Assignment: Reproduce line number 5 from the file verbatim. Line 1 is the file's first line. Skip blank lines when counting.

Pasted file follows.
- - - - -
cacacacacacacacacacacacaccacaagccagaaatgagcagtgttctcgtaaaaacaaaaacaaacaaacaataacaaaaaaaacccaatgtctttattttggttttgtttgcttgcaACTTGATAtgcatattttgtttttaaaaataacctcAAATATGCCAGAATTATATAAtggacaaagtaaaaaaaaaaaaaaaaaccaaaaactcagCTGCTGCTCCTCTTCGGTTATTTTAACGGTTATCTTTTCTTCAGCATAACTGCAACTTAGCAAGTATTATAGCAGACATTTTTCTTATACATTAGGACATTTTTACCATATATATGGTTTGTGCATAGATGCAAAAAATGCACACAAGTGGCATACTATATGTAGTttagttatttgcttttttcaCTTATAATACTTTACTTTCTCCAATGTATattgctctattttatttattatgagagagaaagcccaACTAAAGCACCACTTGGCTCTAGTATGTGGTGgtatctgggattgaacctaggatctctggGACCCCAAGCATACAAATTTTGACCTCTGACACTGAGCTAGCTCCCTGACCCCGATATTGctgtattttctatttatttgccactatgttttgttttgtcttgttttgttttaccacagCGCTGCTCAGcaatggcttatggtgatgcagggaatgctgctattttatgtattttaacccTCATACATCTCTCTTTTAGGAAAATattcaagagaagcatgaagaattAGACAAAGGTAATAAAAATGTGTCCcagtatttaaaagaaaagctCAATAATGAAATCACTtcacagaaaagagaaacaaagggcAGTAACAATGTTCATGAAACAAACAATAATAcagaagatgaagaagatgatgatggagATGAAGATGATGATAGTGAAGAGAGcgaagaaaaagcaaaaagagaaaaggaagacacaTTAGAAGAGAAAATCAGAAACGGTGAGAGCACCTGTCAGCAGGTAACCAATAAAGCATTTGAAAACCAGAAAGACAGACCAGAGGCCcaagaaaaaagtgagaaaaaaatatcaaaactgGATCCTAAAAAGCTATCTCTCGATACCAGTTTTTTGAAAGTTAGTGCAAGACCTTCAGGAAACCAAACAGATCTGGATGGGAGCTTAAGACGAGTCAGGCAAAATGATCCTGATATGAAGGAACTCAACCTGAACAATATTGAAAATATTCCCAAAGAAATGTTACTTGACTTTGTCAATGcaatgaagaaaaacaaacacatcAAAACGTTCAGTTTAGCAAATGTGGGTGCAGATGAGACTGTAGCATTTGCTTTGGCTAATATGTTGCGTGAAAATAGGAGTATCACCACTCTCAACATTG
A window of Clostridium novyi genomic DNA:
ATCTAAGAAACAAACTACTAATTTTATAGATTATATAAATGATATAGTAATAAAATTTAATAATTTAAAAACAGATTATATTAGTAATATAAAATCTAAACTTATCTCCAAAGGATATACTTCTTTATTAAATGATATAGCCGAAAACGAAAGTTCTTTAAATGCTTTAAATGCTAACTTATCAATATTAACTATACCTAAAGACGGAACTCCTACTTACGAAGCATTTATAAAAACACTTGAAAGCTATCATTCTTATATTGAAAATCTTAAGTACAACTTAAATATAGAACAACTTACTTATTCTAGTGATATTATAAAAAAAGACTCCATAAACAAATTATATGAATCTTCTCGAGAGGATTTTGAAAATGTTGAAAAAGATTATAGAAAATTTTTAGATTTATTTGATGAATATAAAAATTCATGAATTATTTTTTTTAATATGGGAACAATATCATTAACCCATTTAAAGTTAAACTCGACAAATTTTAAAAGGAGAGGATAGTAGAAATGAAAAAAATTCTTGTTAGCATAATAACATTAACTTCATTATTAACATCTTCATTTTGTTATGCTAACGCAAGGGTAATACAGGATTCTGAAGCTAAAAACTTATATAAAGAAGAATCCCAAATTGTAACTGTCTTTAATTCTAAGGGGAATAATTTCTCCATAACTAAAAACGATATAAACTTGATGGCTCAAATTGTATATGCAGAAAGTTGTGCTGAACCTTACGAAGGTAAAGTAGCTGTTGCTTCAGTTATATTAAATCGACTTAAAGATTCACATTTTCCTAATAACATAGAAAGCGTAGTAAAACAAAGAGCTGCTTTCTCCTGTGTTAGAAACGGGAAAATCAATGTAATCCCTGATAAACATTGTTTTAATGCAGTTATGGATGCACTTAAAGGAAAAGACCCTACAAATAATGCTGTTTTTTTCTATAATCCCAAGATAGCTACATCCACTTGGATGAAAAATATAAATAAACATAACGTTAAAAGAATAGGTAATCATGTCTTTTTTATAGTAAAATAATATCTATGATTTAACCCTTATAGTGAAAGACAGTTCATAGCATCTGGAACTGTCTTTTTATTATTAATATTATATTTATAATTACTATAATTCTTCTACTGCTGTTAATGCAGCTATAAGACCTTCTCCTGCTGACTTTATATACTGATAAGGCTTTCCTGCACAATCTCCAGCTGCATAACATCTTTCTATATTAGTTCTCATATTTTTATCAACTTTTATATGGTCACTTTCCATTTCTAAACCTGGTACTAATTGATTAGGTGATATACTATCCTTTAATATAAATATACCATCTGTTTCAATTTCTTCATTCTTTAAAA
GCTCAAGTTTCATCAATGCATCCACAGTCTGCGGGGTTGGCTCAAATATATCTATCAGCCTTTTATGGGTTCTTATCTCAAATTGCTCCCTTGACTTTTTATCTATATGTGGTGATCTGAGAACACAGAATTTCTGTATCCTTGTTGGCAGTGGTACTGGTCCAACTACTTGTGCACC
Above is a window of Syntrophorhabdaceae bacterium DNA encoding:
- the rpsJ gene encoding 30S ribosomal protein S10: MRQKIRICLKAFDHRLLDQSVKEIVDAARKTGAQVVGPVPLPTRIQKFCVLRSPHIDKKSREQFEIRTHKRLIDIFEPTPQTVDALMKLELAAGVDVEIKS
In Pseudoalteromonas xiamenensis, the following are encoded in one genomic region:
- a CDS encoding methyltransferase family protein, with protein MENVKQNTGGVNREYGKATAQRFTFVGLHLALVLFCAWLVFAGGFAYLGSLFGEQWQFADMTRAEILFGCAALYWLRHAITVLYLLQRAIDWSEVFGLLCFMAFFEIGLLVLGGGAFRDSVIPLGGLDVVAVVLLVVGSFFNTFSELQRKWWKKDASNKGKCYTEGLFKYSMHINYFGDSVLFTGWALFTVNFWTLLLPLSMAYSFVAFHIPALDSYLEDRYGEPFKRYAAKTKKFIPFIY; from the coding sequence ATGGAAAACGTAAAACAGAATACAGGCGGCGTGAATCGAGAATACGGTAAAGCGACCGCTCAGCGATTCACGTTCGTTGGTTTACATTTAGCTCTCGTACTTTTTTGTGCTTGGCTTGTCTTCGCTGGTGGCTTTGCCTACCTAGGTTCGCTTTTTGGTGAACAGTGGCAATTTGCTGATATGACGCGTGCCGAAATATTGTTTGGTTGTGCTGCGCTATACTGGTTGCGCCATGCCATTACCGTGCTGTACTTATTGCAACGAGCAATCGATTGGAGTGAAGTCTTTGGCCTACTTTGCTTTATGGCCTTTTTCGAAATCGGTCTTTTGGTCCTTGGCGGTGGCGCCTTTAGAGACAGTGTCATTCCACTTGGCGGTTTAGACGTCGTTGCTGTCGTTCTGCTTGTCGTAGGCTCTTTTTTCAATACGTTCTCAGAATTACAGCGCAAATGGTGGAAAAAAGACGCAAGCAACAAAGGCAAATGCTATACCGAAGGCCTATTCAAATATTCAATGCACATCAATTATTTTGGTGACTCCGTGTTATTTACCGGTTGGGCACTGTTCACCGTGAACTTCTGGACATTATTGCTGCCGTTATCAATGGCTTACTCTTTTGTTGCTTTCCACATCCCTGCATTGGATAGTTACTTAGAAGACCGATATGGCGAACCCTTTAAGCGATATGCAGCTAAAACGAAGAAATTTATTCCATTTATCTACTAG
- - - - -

Above is a window of Syntrophorhabdaceae bacterium DNA encoding: